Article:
Tag Archives: MAF

First-Time Fliers

On a recent trip to Papua New Guinea (PNG) for MAF, I watched the freaked-out reaction of several first-time fliers. 

A ‘Barn-Raising’ – Congo Style

Black, thick, foot-deep mud is so much fun to sink into when you’re barefoot, and it’s supposed to be there…inside a house…in every room. This is for all the adults out there who have lost your memory of how much fun it is to get down and dirty, literally. Come to Congo and you can have a small taste.

Yesterday here in Nyankunde, the MAF international staff (and I, of course) had a crazy-fun, purely African experience of taking part in the Congo version of a ‘barn-raising’ (as the Amish do). This was a house, however, and the work involved mudding the bamboo frame inside and out. It was incredibly messy and crowded with well over a hundred people from the church and community helping out. The new house belongs to Kazi, one of MAF’s long-term employees in the village of Nyankunde where MAF is now based.

The frame was built at an earlier time, so this community day was all about the mud. The inside of the house is piled with dirt in every room (and there were about six). The women carry buckets of water from somewhere nearby and dump it into a massive tub, then carry it in smaller buckets to the house where a bucket-brigade of men pass it through to the room being worked on, throw it in the huge mounds of dirt, and mash it around with their feet and shovels until it turns into mud. Then it goes up on the walls by hand until every inch but the windows is filled in. This involves some throwing of big hunks of mud to the higher sections of walls, which I can attest, does not always stick.

I took pictures but many of the MAF staff got right in the mud with the rest of the work crew. It was such fun! Legitimate playing in the mud. No matter how hard I tried to protect my camera, though, I simply couldn’t keep the mud off it, or my bag, or my head from falling chunks, or my clothes….

One Flight at a Time

Video by Rich Thompson, MAF Australia

On the morning of 24 April, Bishnu Gurung and his friend walked along a narrow trail cut into a steep mountainside in the Nupri Valley of Nepal, heading toward their tiny village of Jagut six hours further along. The only access leading into the mountains are the trails and walking bridges that crisscross the valley as they make their way high and deep into the Himalayas. When the ground began to move under Bishnu’s feet, and the mountain let loose a landslide of boulders directly above them, it was too late to run. A large rock hit Bishnu in the chest, knocking him unconscious. When he came to, he was lodged under the protection of a tree that likely saved his life. His friend was dead.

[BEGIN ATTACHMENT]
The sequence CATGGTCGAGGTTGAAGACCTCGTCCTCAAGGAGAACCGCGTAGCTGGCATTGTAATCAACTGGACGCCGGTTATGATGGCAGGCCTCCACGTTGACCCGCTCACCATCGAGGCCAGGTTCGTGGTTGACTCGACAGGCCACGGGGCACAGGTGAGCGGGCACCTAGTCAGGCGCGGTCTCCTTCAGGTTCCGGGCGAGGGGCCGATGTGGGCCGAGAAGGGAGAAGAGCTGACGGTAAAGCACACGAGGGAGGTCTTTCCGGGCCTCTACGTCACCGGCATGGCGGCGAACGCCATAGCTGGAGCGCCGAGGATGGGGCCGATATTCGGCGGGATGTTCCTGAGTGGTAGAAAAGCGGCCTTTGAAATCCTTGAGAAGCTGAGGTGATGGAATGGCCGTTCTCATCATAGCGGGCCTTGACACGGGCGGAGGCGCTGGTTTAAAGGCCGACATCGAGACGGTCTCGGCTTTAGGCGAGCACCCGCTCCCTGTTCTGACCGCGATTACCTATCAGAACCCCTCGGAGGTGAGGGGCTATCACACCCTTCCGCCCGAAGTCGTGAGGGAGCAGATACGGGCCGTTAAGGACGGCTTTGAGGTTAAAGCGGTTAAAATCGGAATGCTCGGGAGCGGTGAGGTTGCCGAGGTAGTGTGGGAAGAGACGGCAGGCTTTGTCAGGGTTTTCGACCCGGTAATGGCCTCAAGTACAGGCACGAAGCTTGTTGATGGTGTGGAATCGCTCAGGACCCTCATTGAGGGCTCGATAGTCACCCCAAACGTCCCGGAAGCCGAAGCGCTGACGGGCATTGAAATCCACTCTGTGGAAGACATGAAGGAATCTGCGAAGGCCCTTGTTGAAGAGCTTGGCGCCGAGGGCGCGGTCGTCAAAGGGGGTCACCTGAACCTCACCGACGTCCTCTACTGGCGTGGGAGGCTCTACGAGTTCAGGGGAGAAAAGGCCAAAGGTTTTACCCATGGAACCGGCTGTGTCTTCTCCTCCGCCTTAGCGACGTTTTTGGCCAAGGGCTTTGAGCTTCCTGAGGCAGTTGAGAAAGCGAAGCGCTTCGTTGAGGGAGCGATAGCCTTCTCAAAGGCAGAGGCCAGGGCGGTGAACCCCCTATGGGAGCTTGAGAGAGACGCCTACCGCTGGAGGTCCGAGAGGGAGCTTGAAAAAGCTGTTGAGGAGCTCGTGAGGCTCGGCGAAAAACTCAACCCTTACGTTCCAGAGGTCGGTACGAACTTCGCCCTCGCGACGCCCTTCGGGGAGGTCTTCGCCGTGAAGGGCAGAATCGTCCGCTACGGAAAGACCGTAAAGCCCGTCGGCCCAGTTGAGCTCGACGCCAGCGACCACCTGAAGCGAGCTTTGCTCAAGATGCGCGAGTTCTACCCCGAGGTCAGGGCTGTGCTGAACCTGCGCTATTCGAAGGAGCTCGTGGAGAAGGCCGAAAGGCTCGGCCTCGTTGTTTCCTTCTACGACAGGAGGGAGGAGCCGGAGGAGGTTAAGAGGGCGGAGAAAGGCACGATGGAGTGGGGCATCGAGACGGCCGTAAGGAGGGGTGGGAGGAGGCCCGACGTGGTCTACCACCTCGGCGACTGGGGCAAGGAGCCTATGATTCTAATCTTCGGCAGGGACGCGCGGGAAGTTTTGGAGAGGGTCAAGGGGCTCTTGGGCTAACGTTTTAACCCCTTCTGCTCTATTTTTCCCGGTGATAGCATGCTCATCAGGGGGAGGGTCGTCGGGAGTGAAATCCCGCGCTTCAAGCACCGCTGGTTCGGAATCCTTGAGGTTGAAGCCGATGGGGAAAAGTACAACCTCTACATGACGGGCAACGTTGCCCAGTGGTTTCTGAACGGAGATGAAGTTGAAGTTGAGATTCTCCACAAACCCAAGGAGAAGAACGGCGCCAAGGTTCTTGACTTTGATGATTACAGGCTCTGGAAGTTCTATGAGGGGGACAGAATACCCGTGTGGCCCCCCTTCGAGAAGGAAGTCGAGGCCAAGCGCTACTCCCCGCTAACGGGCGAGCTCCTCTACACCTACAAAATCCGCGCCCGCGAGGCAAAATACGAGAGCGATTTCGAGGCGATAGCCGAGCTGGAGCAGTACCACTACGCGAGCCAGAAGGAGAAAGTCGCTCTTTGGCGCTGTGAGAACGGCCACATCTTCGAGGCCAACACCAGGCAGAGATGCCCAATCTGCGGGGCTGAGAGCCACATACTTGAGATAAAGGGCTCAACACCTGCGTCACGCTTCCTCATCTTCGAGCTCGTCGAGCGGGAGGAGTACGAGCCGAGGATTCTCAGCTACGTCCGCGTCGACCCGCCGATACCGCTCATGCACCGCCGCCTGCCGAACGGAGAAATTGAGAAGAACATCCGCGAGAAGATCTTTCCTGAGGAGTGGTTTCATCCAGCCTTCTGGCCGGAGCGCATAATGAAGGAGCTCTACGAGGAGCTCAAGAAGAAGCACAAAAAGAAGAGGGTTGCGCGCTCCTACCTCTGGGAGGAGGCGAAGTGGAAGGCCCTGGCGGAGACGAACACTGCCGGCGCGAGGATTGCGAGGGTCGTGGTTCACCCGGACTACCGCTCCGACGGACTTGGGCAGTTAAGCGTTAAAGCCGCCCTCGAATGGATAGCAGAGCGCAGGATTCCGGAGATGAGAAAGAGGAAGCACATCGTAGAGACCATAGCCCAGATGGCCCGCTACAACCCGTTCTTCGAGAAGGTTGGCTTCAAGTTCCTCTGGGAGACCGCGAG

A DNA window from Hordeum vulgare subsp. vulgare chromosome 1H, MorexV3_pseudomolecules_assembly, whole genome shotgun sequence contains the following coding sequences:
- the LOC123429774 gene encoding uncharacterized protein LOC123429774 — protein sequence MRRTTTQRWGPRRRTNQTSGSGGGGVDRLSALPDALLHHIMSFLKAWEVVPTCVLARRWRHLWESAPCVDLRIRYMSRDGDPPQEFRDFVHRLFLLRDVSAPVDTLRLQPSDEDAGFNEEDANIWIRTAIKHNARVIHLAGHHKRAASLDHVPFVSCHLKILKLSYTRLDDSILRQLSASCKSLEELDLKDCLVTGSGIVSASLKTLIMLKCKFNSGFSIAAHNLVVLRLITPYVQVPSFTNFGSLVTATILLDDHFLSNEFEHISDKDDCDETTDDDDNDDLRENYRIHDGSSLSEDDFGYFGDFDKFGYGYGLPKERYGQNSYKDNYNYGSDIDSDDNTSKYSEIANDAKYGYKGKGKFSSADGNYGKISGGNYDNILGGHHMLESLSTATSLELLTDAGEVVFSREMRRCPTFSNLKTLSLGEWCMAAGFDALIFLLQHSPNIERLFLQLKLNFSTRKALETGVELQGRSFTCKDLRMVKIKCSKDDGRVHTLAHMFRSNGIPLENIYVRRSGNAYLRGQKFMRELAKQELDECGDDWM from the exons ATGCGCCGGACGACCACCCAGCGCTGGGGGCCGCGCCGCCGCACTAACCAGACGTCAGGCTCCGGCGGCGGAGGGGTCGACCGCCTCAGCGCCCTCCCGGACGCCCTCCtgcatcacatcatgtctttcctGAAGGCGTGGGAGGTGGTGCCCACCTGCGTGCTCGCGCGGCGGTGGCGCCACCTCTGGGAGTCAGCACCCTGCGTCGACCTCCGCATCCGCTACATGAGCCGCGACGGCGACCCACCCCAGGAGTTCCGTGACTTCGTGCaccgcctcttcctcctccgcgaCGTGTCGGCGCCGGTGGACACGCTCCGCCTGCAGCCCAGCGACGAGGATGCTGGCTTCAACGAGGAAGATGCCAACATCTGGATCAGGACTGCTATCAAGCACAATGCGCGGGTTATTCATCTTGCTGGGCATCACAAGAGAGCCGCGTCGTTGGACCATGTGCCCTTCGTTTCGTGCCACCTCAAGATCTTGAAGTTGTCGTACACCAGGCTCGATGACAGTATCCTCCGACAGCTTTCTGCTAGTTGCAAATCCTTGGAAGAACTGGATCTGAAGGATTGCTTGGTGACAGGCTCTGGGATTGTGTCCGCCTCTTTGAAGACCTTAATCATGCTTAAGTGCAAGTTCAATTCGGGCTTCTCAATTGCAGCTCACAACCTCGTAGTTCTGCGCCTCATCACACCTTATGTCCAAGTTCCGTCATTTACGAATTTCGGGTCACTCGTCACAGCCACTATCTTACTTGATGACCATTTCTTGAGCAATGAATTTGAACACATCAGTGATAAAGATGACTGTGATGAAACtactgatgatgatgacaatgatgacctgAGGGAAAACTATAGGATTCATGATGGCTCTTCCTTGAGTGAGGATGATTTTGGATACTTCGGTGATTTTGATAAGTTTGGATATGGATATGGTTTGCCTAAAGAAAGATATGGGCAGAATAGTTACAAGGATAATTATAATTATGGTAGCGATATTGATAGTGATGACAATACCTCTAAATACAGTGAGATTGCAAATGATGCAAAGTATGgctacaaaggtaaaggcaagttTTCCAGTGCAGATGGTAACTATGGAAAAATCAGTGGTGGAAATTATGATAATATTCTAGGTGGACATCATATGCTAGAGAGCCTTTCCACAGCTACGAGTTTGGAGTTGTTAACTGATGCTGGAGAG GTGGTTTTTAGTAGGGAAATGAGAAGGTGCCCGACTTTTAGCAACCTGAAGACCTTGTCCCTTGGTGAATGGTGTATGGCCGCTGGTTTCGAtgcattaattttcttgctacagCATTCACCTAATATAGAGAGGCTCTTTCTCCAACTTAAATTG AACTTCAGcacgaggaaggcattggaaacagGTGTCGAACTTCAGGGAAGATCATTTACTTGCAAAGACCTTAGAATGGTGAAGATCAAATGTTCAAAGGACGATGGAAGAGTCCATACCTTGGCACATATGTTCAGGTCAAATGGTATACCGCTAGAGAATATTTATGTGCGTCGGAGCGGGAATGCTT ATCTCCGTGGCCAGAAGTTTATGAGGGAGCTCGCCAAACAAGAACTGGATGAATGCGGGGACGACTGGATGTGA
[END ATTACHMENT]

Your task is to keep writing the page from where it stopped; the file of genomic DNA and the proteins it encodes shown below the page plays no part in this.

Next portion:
Silas Tamang grew up in a small village on a steep mountainside. When the earthquake hit, every house began to crumble. As his parents and life-long neighbors ran for their lives, landslides came down on either side. They couldn’t stay, even to camp under tarps. It was too dangerous. All 105 people left behind the only life they had ever known to camp in a forest of relative safety, all now homeless.

Similar stories can be told by hundreds of thousands of people in Nepal. Statistics give a picture of the magnitude but can never give a picture of the pain: more than 8800 confirmed deaths and more missing, over 600,000 homes destroyed and 280,000 damaged, 2.8 million people in need of humanitarian assistance.

Where do you begin to help in the face of such daunting numbers?

Help on the Way

MAF’s Disaster Response Team needed to first answer the question, “Can MAF help?” With very specific skills in fixed wing flying and aviation logistics, it was very possible there would be no need. Daniel Juzi landed in Kathmandu, Nepal a few days after the earthquake, followed quickly by Alan Robinson, to assess the aviation situation.

Soon it became clear that fixed-wing planes could not help. Daniel and Alan knew what was needed to reach remote and isolated areas trapped behind a wall of damaged roads and landslides, or villages that had never known road access in mountainous terrain. It had to be small helicopters that could land in the smallest of spaces. Humanitarian organizations would need to quickly reach these areas to assess the needs and rapidly respond with aid.

Fishtail

MAF made the decision to not fly but to coordinate the flying through a partnership with a local highly respected company called Fishtail Air using two of their Airbus AS350 helicopters and pilots experienced in Nepal’s mountains. The aircraft held five and six passengers, or up to 550 kilos of cargo. MAF staff had the skills to coordinate rapid and urgent humanitarian needs in a high-paced environment. It was a good match.